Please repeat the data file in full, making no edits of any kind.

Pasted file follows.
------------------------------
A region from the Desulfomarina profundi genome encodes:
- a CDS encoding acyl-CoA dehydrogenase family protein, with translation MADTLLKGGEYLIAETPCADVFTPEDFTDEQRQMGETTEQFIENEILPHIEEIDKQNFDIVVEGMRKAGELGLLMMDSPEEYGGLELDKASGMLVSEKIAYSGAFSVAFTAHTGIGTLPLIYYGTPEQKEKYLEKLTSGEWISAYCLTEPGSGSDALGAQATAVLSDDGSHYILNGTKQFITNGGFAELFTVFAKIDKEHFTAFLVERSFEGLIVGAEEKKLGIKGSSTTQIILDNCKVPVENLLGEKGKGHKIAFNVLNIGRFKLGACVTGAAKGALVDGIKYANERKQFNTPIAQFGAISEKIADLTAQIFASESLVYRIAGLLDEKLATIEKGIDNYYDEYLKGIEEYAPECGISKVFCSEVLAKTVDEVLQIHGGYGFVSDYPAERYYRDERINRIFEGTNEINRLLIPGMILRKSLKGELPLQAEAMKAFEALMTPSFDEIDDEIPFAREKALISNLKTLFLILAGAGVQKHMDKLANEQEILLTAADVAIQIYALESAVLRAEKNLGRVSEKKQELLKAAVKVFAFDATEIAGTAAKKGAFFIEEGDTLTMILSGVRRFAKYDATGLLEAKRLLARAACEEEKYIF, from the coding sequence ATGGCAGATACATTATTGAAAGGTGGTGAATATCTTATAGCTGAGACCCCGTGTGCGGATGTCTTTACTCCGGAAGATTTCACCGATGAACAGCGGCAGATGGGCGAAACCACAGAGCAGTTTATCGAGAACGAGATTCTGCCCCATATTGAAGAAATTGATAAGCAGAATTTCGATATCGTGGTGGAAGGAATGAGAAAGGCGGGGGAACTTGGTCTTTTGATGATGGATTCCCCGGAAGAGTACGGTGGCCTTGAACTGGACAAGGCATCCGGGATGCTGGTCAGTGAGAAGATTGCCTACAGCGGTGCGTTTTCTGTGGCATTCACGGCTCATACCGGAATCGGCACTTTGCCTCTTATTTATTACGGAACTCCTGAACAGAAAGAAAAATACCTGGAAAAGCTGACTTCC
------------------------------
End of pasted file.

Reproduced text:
A region from the Desulfomarina profundi genome encodes:
- a CDS encoding acyl-CoA dehydrogenase family protein, with translation MADTLLKGGEYLIAETPCADVFTPEDFTDEQRQMGETTEQFIENEILPHIEEIDKQNFDIVVEGMRKAGELGLLMMDSPEEYGGLELDKASGMLVSEKIAYSGAFSVAFTAHTGIGTLPLIYYGTPEQKEKYLEKLTSGEWISAYCLTEPGSGSDALGAQATAVLSDDGSHYILNGTKQFITNGGFAELFTVFAKIDKEHFTAFLVERSFEGLIVGAEEKKLGIKGSSTTQIILDNCKVPVENLLGEKGKGHKIAFNVLNIGRFKLGACVTGAAKGALVDGIKYANERKQFNTPIAQFGAISEKIADLTAQIFASESLVYRIAGLLDEKLATIEKGIDNYYDEYLKGIEEYAPECGISKVFCSEVLAKTVDEVLQIHGGYGFVSDYPAERYYRDERINRIFEGTNEINRLLIPGMILRKSLKGELPLQAEAMKAFEALMTPSFDEIDDEIPFAREKALISNLKTLFLILAGAGVQKHMDKLANEQEILLTAADVAIQIYALESAVLRAEKNLGRVSEKKQELLKAAVKVFAFDATEIAGTAAKKGAFFIEEGDTLTMILSGVRRFAKYDATGLLEAKRLLARAACEEEKYIF, from the coding sequence ATGGCAGATACATTATTGAAAGGTGGTGAATATCTTATAGCTGAGACCCCGTGTGCGGATGTCTTTACTCCGGAAGATTTCACCGATGAACAGCGGCAGATGGGCGAAACCACAGAGCAGTTTATCGAGAACGAGATTCTGCCCCATATTGAAGAAATTGATAAGCAGAATTTCGATATCGTGGTGGAAGGAATGAGAAAGGCGGGGGAACTTGGTCTTTTGATGATGGATTCCCCGGAAGAGTACGGTGGCCTTGAACTGGACAAGGCATCCGGGATGCTGGTCAGTGAGAAGATTGCCTACAGCGGTGCGTTTTCTGTGGCATTCACGGCTCATACCGGAATCGGCACTTTGCCTCTTATTTATTACGGAACTCCTGAACAGAAAGAAAAATACCTGGAAAAGCTGACTTCC